Local parents, preschools worry about potential cuts


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Four-year-old Jaylen Perteit was making a spinner out of construction paper when his mother, Bronis Perteit, came to pick him up at Wood Elementary.

“Mommy, can I take off my coat and go play?” the preschool student pleaded.

Bronis Perteit couldn’t say no.

Wood Preschool, an affiliate of the Neighborhood Centers of Johnson County, relies on state funds to provide 4-year-olds with the necessary skills to enter kindergarten successfully. But days could be numbered for this and other similar programs in the state as lawmakers debate a bill that would deal a blow to early childhood education in Iowa.

In an effort to cut back on state spending, House Republicans have proposed a budget that includes eliminating universal preschool for 4-year-old children. Instead, the state would provide vouchers for low-income families; those who don’t qualify would pay for the schooling themselves.

Former Gov. Chet Culver established the Statewide Voluntary Preschool Program for Four-Year-Old Children in 2007, one of his cherished pieces of legislation during his tenure. The program provides free preschool to all 4-year-olds.

On Wednesday, the House struck down an amendment to the budget bill that would have protected the free program. Republicans hope that the budget bill sent to the Senate will include the shift from the free program to vouchers.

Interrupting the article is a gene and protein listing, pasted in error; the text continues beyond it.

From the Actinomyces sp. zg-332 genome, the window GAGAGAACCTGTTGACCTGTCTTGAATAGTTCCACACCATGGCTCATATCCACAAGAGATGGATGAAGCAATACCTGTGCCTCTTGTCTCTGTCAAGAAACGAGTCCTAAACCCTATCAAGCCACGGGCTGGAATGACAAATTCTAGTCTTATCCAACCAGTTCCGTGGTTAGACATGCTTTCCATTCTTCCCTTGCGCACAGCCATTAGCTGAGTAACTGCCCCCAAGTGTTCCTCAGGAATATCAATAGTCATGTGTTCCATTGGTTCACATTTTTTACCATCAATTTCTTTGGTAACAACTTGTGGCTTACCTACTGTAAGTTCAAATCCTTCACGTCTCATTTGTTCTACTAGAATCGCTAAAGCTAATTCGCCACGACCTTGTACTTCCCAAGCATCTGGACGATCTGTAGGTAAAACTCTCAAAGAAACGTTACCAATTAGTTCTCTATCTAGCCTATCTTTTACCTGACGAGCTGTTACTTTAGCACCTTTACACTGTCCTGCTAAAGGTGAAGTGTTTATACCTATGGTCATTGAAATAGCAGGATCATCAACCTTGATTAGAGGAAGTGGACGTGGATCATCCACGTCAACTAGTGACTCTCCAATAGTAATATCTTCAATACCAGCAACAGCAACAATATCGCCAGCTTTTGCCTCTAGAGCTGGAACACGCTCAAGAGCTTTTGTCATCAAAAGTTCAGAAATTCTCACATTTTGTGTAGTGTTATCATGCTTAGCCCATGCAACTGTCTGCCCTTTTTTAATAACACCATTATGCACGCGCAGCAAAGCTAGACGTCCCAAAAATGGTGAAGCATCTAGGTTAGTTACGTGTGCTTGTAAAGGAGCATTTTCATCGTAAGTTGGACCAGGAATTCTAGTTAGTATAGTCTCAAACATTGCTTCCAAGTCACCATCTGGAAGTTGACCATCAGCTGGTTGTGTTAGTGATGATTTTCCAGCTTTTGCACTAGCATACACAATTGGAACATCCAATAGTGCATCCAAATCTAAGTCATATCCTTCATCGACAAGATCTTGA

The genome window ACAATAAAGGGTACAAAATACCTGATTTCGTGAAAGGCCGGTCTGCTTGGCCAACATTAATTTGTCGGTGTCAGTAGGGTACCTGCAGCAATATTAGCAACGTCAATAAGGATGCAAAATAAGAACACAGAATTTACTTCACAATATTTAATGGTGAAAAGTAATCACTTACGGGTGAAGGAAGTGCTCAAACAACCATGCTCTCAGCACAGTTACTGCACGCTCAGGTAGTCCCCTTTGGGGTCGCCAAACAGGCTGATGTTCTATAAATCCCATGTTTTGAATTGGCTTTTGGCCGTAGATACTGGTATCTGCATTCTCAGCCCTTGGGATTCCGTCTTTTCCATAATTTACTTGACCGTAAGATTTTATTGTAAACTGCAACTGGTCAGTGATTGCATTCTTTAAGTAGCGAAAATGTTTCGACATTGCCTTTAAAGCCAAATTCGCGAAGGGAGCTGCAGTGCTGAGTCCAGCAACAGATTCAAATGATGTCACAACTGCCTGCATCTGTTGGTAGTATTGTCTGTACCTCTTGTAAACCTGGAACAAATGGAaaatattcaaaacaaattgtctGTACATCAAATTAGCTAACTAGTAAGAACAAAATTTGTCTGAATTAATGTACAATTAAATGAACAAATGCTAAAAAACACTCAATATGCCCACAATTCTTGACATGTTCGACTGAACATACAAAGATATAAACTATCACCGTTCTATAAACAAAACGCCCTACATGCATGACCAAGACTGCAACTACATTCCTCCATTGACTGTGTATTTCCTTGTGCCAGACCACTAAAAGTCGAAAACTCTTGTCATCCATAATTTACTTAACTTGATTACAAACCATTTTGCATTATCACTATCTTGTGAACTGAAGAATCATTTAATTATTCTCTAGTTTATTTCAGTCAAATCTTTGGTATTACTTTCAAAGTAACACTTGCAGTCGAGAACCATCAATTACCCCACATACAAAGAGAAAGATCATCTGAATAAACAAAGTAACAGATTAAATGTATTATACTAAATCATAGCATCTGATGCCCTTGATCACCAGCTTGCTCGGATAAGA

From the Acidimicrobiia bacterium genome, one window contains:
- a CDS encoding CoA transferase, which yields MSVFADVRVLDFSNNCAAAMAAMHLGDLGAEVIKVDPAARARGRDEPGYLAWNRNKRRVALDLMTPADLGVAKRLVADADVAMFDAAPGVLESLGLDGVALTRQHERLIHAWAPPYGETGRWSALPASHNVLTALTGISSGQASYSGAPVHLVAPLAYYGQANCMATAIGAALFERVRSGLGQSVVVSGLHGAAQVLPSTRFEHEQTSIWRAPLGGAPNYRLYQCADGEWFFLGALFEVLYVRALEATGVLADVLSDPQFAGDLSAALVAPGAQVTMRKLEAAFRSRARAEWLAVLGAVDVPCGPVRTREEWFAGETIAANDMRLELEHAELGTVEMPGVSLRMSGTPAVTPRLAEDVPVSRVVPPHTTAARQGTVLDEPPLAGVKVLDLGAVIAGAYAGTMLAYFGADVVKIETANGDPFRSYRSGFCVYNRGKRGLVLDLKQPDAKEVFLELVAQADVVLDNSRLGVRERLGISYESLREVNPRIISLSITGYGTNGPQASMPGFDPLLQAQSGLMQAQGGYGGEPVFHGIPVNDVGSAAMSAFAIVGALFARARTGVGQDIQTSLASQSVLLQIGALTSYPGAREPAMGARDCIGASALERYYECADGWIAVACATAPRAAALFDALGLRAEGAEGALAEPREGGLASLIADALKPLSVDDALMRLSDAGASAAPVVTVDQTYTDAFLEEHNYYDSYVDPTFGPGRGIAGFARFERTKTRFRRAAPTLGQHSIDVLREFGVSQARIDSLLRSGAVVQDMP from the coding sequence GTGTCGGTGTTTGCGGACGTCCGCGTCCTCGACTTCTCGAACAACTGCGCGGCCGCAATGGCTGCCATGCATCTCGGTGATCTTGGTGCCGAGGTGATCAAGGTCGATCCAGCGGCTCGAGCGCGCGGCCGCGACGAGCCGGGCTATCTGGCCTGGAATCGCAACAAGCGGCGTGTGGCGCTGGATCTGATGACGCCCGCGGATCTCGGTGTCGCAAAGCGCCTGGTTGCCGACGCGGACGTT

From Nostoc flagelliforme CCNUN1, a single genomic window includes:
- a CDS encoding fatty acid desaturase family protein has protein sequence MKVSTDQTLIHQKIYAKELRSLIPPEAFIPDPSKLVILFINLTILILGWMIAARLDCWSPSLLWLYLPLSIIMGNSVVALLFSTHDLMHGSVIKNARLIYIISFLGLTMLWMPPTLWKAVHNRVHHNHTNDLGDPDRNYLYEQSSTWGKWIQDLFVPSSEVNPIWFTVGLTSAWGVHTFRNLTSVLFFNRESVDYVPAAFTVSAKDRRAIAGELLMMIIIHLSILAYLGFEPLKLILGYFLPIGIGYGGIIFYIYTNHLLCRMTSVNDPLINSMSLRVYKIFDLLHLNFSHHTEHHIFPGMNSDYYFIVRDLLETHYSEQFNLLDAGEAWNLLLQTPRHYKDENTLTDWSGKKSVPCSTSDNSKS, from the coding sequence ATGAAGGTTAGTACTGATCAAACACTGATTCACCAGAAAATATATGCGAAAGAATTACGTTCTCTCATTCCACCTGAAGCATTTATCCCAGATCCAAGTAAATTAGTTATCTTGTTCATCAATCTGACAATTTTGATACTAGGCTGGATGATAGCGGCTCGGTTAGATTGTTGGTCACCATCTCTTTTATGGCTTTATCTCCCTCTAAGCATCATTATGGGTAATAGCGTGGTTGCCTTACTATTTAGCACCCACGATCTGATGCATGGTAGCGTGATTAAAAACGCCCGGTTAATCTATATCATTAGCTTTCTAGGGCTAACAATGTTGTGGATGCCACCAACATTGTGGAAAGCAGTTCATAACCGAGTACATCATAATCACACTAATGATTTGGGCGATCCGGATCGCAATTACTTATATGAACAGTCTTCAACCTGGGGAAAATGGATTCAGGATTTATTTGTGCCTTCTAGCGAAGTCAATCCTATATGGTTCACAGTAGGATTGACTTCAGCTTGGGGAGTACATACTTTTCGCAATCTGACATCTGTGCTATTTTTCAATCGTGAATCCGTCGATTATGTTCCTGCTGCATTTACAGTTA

Despite protests from some concerned parents, House Republicans see universal preschool as an easy area from which to cut due to its recent creation.

“In order to balance the budget, everyone has to make a sacrifice,” said Rep. Greg Forristall, R- Macedonia. “This is the cost.”

But that’s left some local preschool providers worried.

“We’re just sort of playing the waiting game, and then we’ll plan accordingly,” said Jenna Townsend, lead teacher at Wood Preschool, 1930 Lakeside Drive.

Brian Loring, the organization’s director, said cuts could be detrimental to the future.

“It’s critical for kids to get on the proper trajectory,” Loring said. “Our goal is to get children ready for the classroom experience.”

The proposed use of vouchers is creating concern among educators that classrooms will become divided between those who can afford private preschool and those who can’t.

Eliminating the current program would decrease the level of integration, said LauraBelle Sherman-Proehl, early childhood services bureau chief at the Iowa Department of Education.

“Children are able to aspire to a higher level of learning when integrated,” she said.

And Steve Barnet, co-director of the National Institute for Early Education Research, said a quality preschool environment is key for cognitive, social, and emotional development as well.

Perteit said Wednesday afternoon as she picked Jaylen up from Wood Preschool that early childhood education has drastically shaped her only son’s socialization skills.

“He’s learning to share and interact with other kids,” she said. “Every child should have the same opportunity.”

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